10 762 REVIEW OF BANKING & FINANCIAL LAW Vol. 30 firms, Arthur Andersen had the largest consulting revenues. 69 In 2000, Enron paid Arthur Andersen $27 million for its consulting services, $2 million more than what it paid for audit services. 70 Enron therefore may have used consulting contracts to coax Arthur Anderson into certifying inaccurate financial statements, further distorting the costs-benefits analysis in favor of gatekeeper failure. 71 Indeed, evidence suggests that the firm was aware of improprieties in Enron s financial statements. On February 5, 2001, Enron s auditors discussed their discomfort with Enron s use of SPEs. 72 Despite their apprehension, the accountants failed to report their concerns to Enron s audit and compliance committee at a subsequent meeting just one week later. 73 The law firm Vinson & Elkins occupied a similar role. Attorneys from the firm were heavily involved in the structuring of 69 Id. 70 Healy & Palepu, supra note 43, at See COFFEE, supra note 4, at ( [I]f the issuer cannot easily threaten the auditor, it can attempt to seduce it with highly lucrative consulting contracts. Bribes work better than threats for a variety of reasons.... ). 72 Kurt Eichenwald & Diana B. Henriques, Enron s Many Strands: The Company Unravels; Enron Buffed Image to a Shine Even as It Rotted From Within, N.Y. TIMES, Feb. 9, 2002, at A1. 73 Berenson & Oppel, Jr., supra note 57. Arthur Andersen s actions extend beyond its failure to notify Enron s audit and compliance committee: When the credit risks at the special purpose entities became clear, requiring Enron to take a write-down, the auditors apparently succumbed to pressure from Enron s management and permitted the company to defer recognizing the charges. Internal controls at Andersen, designed to protect against conflicted incentives of local partners, failed. For example, Andersen s Houston office, which performed the Enron audit, was permitted to overrule critical reviews of Enron s accounting decisions by Andersen s Practice Partner in Chicago. Finally, Andersen attempted to cover up any improprieties in its audit by shredding supporting documents after investigations of Enron by the Securities and Exchange Commission became public. Healy & Palepu, supra note 43, at 15.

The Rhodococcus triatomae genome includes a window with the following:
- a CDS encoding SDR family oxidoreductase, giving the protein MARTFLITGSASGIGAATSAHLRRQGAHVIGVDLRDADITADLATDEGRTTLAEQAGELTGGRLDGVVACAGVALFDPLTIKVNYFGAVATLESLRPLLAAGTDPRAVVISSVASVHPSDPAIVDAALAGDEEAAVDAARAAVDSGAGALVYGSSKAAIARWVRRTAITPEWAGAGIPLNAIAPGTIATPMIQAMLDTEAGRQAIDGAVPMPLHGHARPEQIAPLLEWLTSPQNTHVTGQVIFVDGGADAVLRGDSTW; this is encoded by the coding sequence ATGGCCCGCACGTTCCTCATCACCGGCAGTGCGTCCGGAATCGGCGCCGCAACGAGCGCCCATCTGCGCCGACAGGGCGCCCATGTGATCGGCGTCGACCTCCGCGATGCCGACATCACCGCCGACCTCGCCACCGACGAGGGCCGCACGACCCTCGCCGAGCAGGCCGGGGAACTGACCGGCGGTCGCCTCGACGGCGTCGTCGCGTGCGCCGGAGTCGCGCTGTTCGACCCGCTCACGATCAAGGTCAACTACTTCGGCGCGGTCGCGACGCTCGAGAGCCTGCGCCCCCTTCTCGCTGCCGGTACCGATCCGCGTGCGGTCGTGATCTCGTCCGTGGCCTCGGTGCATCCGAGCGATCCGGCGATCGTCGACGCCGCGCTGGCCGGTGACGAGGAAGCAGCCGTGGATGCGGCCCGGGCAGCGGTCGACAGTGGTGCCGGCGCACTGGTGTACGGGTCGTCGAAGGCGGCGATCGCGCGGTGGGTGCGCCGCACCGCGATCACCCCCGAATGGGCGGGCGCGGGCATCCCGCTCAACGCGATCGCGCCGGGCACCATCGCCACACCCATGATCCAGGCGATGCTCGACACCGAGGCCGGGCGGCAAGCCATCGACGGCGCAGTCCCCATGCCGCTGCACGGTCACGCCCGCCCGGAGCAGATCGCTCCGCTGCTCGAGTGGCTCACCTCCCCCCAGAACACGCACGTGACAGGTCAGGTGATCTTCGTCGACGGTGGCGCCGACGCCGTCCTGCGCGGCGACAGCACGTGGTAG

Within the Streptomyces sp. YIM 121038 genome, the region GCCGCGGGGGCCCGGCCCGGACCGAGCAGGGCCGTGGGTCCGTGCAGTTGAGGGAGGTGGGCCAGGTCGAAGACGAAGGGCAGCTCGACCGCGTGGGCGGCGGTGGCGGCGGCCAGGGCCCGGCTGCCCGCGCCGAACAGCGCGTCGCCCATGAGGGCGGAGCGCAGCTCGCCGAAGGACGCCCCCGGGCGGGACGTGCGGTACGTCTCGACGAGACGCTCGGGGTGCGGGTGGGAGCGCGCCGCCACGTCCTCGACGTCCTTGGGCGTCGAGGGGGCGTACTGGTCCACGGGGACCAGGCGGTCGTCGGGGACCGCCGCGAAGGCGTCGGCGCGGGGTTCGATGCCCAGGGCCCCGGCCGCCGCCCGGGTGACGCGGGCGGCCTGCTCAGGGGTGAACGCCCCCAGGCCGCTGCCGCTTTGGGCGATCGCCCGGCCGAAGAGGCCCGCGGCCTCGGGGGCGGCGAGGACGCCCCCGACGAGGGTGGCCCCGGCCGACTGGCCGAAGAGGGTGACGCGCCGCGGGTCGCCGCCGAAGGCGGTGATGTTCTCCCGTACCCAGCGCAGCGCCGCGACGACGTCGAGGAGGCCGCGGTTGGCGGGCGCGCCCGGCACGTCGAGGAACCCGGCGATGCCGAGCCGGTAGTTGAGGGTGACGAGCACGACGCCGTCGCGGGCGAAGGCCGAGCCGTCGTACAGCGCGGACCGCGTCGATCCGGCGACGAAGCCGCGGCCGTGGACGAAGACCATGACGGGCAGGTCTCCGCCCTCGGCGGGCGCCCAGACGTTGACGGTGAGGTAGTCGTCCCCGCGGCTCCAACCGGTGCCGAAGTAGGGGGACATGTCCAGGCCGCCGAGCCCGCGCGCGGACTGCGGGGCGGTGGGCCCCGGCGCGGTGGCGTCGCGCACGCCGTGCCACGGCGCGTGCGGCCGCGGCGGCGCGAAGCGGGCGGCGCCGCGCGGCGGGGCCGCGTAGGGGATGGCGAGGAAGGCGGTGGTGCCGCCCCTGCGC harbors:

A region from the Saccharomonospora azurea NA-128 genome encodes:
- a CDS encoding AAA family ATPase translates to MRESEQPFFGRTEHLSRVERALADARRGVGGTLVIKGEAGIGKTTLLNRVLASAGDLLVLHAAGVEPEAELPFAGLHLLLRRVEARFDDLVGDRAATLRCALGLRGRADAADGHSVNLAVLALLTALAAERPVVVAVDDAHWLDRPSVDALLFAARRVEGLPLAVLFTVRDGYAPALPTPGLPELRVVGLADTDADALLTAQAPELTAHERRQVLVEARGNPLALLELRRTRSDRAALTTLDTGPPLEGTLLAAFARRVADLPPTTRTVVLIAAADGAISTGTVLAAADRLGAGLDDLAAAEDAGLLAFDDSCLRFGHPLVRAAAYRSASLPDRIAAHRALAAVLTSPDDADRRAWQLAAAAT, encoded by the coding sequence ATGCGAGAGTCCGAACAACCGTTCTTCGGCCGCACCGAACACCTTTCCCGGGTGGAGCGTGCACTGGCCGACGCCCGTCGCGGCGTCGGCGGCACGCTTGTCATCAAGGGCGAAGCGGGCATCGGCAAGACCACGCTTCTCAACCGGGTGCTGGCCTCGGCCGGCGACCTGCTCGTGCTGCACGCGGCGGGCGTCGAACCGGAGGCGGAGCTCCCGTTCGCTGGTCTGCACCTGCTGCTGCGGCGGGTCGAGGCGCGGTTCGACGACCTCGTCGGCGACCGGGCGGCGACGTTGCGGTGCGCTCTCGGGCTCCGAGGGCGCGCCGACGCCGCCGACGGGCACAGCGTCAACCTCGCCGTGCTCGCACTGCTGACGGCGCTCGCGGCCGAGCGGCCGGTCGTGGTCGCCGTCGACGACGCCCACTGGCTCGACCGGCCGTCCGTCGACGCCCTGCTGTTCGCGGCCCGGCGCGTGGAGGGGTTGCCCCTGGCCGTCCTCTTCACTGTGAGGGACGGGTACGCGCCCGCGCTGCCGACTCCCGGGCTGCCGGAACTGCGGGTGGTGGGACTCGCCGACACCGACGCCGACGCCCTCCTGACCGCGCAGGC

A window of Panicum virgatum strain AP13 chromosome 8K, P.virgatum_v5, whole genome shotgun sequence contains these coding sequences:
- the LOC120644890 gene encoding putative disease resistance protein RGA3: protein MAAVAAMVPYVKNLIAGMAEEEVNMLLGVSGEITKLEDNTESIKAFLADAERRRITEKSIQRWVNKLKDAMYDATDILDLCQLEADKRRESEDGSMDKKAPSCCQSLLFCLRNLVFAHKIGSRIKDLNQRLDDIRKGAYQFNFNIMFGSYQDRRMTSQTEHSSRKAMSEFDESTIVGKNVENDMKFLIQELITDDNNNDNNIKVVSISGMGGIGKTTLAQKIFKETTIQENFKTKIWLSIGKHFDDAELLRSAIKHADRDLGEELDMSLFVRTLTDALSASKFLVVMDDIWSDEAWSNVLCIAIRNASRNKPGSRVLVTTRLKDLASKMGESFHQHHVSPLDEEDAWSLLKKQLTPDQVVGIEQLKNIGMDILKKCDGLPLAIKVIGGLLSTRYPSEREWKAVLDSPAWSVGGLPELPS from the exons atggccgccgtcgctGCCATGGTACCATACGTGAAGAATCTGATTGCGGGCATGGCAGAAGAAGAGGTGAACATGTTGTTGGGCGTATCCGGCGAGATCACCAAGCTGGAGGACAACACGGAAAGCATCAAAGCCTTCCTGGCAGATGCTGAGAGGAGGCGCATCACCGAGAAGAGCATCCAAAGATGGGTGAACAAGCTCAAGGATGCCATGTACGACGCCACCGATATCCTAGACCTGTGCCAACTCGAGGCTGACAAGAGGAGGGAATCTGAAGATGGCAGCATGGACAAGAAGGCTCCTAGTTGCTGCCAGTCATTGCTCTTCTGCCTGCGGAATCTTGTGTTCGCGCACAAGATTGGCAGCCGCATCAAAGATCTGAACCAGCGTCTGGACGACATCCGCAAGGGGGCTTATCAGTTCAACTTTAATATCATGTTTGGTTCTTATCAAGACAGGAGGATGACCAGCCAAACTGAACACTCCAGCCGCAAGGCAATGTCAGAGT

11 WHISTLEBLOWERS UNDER DODD-FRANK 763 Enron s SPEs, 74 which were so complex that Enron may have been unable to use the entities without the firm s assistance. 75 Even more concerning, Vinson & Elkins responded to concerns that Enron would implode in a wave of accounting scandals by issuing a report stating that the company need not reevaluate its use of SPEs. 76 Enron announced a $1 billion deduction from its third-quarter earnings the next day. 77 Credit rating agencies also failed to fulfill their oversight role. Significantly, credit rating agencies are paid by the companies that they rate. 78 An issuer therefore can coerce a credit rating agency into preserving a favorable rating by threatening to take its business to a competitor. 79 Additionally, credit rating agencies may be susceptible to concerns that the negative effect of a downgrade could cause financial instability. 80 Regardless of the cause, credit rating agencies failed to downgrade Enron despite obvious signs that the company was unraveling, and Enron s rating remained investment grade until four days before the company declared bankruptcy William S. Lerach, Plundering America: How American Investors Got Taken for Trillions by Corporate Insiders, 8 Stan. J.L. Bus. & Fin. 69, 113 (2002). 75 John Schwartz, Enron s Many Strands: The Lawyers; Troubling Questions Ahead for Enron s Law Firm, N.Y. TIMES, Mar. 12, 2002, at C1. 76 Eichenwald & Henriques, supra note Id. 78 Claire A. Hill, Regulating the Rating Agencies, 82 WASH. U. L.Q. 43, 50 (2004). 79 COFFEE, supra note 4, at 34. but see id. (noting that the potential conflict of interest is not as significant as what is presented by the relationship between auditors and their clients because credit rating agencies have more clients); Hill, supra note 78, at 50-51, (arguing that the value of a credit rating agency s credibility will prevent the agency from failing to fulfill its gatekeeper responsibilities). 80 One factor is pressure on the rating agency because of the devastating consequences of a rating downgrading. In early November, 2001, Moody s was approached by prominent persons to warn it that a downgrading of Enron below investment grade would plunge Enron into bankruptcy and disrupt the nation s capital markets.... The risk that one will trigger a major bankruptcy (and possibly be sued for doing so unjustifiably) has to slow anyone down. COFFEE, supra note 4, at COFFEE, supra note 4, at 34; Richard A. Oppel Jr., Enron s Many Strands: The Hearings; Credit Agencies Say Enron Dishonestly Misled Them, N.Y. TIMES, Mar. 21, 2002, at C6.